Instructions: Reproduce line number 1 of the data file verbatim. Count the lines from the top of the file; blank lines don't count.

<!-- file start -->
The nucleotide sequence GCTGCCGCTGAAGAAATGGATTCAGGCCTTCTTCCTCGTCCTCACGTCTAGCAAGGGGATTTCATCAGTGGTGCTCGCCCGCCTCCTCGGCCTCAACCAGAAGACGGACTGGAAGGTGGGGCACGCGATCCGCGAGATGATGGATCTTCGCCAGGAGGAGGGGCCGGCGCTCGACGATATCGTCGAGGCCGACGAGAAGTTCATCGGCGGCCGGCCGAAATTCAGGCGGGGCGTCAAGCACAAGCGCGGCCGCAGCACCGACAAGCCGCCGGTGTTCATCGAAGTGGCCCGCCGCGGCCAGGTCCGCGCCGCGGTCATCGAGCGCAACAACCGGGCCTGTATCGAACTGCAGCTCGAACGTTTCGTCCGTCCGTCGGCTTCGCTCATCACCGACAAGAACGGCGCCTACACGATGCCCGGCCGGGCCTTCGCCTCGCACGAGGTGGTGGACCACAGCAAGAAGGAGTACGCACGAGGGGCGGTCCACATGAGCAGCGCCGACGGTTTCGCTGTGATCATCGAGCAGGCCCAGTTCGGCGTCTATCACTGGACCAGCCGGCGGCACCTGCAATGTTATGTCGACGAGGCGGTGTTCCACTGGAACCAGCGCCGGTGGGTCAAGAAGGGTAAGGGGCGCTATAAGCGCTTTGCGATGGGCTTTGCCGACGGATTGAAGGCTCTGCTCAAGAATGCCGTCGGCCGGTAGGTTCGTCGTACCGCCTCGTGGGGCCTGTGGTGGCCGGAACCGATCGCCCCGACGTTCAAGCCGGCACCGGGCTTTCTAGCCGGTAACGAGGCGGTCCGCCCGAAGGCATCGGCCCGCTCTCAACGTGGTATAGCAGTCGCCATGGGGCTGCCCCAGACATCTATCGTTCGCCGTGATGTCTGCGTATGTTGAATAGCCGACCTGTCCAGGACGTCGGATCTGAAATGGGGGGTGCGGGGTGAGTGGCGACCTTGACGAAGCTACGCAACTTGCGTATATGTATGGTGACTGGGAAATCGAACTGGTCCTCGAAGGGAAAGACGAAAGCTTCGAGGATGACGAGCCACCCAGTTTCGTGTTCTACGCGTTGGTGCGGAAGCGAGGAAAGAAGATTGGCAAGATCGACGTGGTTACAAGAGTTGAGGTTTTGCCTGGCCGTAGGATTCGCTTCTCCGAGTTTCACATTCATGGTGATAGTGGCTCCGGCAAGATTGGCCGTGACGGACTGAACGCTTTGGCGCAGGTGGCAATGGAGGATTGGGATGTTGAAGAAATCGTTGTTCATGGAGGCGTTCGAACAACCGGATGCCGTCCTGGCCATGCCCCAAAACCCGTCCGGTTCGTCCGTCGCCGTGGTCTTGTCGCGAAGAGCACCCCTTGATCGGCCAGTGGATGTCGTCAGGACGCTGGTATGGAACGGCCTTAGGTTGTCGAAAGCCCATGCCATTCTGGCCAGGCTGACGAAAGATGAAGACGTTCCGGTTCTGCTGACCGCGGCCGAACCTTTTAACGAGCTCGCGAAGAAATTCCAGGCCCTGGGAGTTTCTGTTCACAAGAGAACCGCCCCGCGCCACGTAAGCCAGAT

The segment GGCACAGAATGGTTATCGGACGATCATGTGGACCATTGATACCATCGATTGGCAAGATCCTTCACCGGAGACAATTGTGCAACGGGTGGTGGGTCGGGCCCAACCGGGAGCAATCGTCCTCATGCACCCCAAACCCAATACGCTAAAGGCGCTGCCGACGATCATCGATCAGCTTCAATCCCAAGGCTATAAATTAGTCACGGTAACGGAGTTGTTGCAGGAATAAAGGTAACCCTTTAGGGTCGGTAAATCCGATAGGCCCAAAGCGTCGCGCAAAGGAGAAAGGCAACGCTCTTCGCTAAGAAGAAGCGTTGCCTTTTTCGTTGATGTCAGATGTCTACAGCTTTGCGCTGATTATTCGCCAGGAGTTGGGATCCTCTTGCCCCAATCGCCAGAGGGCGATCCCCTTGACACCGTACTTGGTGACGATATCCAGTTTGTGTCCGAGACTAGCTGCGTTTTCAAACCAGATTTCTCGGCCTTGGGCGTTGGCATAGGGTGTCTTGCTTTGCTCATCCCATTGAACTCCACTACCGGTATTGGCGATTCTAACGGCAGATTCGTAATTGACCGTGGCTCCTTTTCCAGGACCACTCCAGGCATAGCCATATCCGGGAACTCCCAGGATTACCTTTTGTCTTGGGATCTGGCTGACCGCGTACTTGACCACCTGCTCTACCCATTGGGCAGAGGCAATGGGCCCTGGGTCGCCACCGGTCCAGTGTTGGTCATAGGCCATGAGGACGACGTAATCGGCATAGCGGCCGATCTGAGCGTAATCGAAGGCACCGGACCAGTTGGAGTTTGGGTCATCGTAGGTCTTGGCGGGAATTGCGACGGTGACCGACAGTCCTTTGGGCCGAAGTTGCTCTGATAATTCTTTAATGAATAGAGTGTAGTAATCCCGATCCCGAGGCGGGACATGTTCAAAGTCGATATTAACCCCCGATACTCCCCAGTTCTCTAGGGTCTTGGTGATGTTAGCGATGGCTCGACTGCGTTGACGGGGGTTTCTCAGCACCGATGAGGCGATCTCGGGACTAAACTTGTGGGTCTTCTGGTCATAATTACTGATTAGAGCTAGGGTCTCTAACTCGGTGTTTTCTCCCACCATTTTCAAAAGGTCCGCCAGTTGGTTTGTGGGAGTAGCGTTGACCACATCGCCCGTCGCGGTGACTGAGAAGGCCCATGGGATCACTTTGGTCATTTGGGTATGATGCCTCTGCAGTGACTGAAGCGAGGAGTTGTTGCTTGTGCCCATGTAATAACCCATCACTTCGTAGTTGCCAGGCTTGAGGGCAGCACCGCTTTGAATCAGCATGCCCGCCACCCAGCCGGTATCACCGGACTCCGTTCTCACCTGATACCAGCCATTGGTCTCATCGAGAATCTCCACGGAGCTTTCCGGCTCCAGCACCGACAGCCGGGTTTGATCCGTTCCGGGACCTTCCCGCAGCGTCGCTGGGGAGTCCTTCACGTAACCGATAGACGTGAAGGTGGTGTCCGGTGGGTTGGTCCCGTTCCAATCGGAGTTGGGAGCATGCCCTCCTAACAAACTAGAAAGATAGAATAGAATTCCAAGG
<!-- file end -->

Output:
The nucleotide sequence GCTGCCGCTGAAGAAATGGATTCAGGCCTTCTTCCTCGTCCTCACGTCTAGCAAGGGGATTTCATCAGTGGTGCTCGCCCGCCTCCTCGGCCTCAACCAGAAGACGGACTGGAAGGTGGGGCACGCGATCCGCGAGATGATGGATCTTCGCCAGGAGGAGGGGCCGGCGCTCGACGATATCGTCGAGGCCGACGAGAAGTTCATCGGCGGCCGGCCGAAATTCAGGCGGGGCGTCAAGCACAAGCGCGGCCGCAGCACCGACAAGCCGCCGGTGTTCATCGAAGTGGCCCGCCGCGGCCAGGTCCGCGCCGCGGTCATCGAGCGCAACAACCGGGCCTGTATCGAACTGCAGCTCGAACGTTTCGTCCGTCCGTCGGCTTCGCTCATCACCGACAAGAACGGCGCCTACACGATGCCCGGCCGGGCCTTCGCCTCGCACGAGGTGGTGGACCACAGCAAGAAGGAGTACGCACGAGGGGCGGTCCACATGAGCAGCGCCGACGGTTTCGCTGTGATCATCGAGCAGGCCCAGTTCGGCGTCTATCACTGGACCAGCCGGCGGCACCTGCAATGTTATGTCGACGAGGCGGTGTTCCACTGGAACCAGCGCCGGTGGGTCAAGAAGGGTAAGGGGCGCTATAAGCGCTTTGCGATGGGCTTTGCCGACGGATTGAAGGCTCTGCTCAAGAATGCCGTCGGCCGGTAGGTTCGTCGTACCGCCTCGTGGGGCCTGTGGTGGCCGGAACCGATCGCCCCGACGTTCAAGCCGGCACCGGGCTTTCTAGCCGGTAACGAGGCGGTCCGCCCGAAGGCATCGGCCCGCTCTCAACGTGGTATAGCAGTCGCCATGGGGCTGCCCCAGACATCTATCGTTCGCCGTGATGTCTGCGTATGTTGAATAGCCGACCTGTCCAGGACGTCGGATCTGAAATGGGGGGTGCGGGGTGAGTGGCGACCTTGACGAAGCTACGCAACTTGCGTATATGTATGGTGACTGGGAAATCGAACTGGTCCTCGAAGGGAAAGACGAAAGCTTCGAGGATGACGAGCCACCCAGTTTCGTGTTCTACGCGTTGGTGCGGAAGCGAGGAAAGAAGATTGGCAAGATCGACGTGGTTACAAGAGTTGAGGTTTTGCCTGGCCGTAGGATTCGCTTCTCCGAGTTTCACATTCATGGTGATAGTGGCTCCGGCAAGATTGGCCGTGACGGACTGAACGCTTTGGCGCAGGTGGCAATGGAGGATTGGGATGTTGAAGAAATCGTTGTTCATGGAGGCGTTCGAACAACCGGATGCCGTCCTGGCCATGCCCCAAAACCCGTCCGGTTCGTCCGTCGCCGTGGTCTTGTCGCGAAGAGCACCCCTTGATCGGCCAGTGGATGTCGTCAGGACGCTGGTATGGAACGGCCTTAGGTTGTCGAAAGCCCATGCCATTCTGGCCAGGCTGACGAAAGATGAAGACGTTCCGGTTCTGCTGACCGCGGCCGAACCTTTTAACGAGCTCGCGAAGAAATTCCAGGCCCTGGGAGTTTCTGTTCACAAGAGAACCGCCCCGCGCCACGTAAGCCAGAT